A Predator UAV firing a Hellfire missile during a weapons test. The U.S. has authorized the use of armed drones in Libya, providing a modest increase in support to anti-Qadhafi rebels (U.S. Air Force photo).
Earlier today, the Obama Administration unveiled its latest, incremental move in the Libya conflict. According to Defense Secretary Robert Gates, the U.S. will soon begin using armed Predator drones again pro-Qadhafi forces. Until now, UAVs have been limited to a surveillance role, in support of NATO operations in Libya.
The move came as rebel forces continue to lose ground to the Libyan dictator. The insurgents have also complained that NATO isn't doing enough to protect civilians in the city of Misrata, the scene of heavy fighting in recent days. Addition of the armed Predators, carrying Hellfire missiles, will (at least in theory) allow NATO to identify government armored forces and artillery positions, and target them more quickly.
But the move left many military analysts scratching their heads. Bringing in a few missile-firing UAVs won't add much to the NATO arsenal. Hellfires are fine for taking out a terrorist hideout in Afghanistan, or vehicle carrying Al Qaida operatives in Yemen. But if you want to eliminate a tank company or a small formation of tube artillery, you'll need more Predators, or some follow-on airstrikes from fixed-wing aircraft.
And there's the rub. While there's been a lot of talk about France and Great Britain flying more attack missions over Libya, there has been no significant increase in their combat sorties. Meanwhile, the U.S. has refused to send its most capable CAS platforms (the A-10 "Warthog" and the AC-130 "Spectre" gunship) back into the fight. Qadhafi is reportedly resupplying and repositioning his forces under the cover of darkness, with relative impunity (did we mention that the U.S. has been pushing its NATO allies to improve their night-strike capabilities for more than a decade).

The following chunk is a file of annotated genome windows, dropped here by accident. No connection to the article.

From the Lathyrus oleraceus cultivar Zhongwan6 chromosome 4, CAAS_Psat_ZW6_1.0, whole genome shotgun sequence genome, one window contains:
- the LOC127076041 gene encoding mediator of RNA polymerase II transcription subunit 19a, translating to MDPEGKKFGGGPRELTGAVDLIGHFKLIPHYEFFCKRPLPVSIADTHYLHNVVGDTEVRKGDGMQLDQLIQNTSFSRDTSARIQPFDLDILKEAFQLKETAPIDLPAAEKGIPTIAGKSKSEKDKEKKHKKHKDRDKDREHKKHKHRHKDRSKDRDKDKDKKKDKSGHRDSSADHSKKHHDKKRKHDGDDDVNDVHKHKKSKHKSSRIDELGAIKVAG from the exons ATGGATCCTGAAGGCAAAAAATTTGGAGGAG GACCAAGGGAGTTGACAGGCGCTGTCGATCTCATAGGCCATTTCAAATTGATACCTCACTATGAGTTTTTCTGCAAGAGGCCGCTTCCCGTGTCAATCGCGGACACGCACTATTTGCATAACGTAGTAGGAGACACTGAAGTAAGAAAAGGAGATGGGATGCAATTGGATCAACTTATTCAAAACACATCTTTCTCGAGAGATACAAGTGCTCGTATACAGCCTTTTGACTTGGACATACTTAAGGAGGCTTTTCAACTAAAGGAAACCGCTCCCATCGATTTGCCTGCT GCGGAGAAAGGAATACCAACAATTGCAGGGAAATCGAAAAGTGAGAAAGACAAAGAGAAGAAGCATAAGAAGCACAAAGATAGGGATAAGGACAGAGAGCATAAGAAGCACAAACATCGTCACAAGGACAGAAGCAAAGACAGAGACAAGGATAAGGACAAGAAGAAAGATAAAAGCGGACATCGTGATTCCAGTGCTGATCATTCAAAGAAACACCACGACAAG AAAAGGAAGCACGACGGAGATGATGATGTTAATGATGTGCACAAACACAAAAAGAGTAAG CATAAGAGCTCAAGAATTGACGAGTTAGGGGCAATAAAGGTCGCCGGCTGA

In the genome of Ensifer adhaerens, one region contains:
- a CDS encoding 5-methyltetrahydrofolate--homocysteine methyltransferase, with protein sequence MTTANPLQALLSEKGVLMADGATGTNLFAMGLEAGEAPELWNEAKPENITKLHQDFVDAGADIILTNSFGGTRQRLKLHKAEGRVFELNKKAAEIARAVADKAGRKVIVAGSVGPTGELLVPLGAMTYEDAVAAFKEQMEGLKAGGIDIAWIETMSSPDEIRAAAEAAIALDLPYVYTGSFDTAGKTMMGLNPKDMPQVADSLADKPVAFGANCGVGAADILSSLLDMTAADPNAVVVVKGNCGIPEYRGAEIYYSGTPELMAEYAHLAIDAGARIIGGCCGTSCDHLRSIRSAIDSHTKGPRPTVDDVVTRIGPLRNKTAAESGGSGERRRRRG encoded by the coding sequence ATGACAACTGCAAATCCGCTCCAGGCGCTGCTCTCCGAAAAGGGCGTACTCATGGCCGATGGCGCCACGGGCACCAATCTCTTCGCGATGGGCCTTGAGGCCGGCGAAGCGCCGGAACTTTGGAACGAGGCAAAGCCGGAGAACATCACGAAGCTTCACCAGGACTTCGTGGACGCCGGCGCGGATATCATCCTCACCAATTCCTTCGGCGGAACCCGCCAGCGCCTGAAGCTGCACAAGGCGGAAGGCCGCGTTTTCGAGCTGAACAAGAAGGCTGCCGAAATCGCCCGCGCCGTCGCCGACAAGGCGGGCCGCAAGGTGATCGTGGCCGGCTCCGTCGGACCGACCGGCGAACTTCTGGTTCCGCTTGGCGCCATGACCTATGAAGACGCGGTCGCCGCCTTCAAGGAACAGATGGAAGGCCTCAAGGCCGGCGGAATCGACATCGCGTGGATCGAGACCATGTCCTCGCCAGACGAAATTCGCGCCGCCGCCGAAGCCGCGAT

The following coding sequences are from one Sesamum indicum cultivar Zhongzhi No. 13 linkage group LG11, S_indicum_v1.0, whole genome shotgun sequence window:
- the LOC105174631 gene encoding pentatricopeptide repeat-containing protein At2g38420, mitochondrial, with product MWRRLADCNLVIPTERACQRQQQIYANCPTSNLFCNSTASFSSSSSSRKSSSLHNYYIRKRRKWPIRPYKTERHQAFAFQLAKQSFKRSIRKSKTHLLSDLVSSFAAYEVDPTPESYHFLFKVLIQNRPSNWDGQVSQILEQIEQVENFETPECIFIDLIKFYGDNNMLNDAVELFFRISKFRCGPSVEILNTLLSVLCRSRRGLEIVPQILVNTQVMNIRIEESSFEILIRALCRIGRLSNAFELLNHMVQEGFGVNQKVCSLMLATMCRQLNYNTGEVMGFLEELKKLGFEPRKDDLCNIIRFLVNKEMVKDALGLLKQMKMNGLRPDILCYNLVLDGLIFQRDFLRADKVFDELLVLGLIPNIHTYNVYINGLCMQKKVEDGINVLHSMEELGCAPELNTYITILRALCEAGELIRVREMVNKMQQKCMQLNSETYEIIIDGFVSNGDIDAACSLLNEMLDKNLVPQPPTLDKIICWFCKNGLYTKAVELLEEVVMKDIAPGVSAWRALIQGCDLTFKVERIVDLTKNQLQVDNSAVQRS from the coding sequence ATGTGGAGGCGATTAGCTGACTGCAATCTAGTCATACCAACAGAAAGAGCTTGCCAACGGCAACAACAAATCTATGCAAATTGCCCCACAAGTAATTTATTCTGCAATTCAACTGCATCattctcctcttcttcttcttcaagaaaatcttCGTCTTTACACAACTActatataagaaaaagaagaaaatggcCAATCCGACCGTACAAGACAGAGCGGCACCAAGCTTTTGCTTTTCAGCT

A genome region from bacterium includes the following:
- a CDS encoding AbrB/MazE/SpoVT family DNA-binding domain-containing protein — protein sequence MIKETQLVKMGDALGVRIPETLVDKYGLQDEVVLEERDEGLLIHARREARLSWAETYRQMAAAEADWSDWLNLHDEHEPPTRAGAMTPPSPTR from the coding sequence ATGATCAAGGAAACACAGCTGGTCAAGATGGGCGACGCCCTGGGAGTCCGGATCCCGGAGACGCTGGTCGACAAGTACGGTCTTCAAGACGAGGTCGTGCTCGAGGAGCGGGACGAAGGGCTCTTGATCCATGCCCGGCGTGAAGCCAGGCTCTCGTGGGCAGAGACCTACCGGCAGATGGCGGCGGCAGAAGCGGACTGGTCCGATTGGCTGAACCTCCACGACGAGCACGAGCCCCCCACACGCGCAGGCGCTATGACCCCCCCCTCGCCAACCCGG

Some have described the armed Predator deployment as an act of desperation, but it looks more like a carefully calculated move. Originally, President Obama wanted no part of the war, but he was forced into action by advisers like Hillary Clinton, Samantha Power and Susan Rice. At that point, it looked like the rebels might actually win, so many in the administration saw an opportunity for a quick foreign policy success.You know what happened next. Qadhafi and his military forces regrouped and the rebels folded like a cheap suit. Western military action was necessary to "prevent a massacre." We're not sure if that was a reference to Libyan civilians, or the death of NATO's remaining credibility in the matter. Since then, the fighting has continued, with Qadhafi's forces slowing gaining ground in Misrata, the rebels' last remaining stronghold in western Libya.
Without the introduction of more NATO military power--including manned, U.S. attack aircraft--Misrata will likely fall in the coming weeks. But Mr. Obama has calculated (correctly, we're afraid) that most Americans aren't paying attention and really don't care what happens in Libya. Sending in the drones is little more than a sop to the rebels and our NATO partners. When the drones prove insufficient, the Obama team will start cobbling together some sort of exit plan, fully aware that no one will hold them accountable for the upcoming debacle.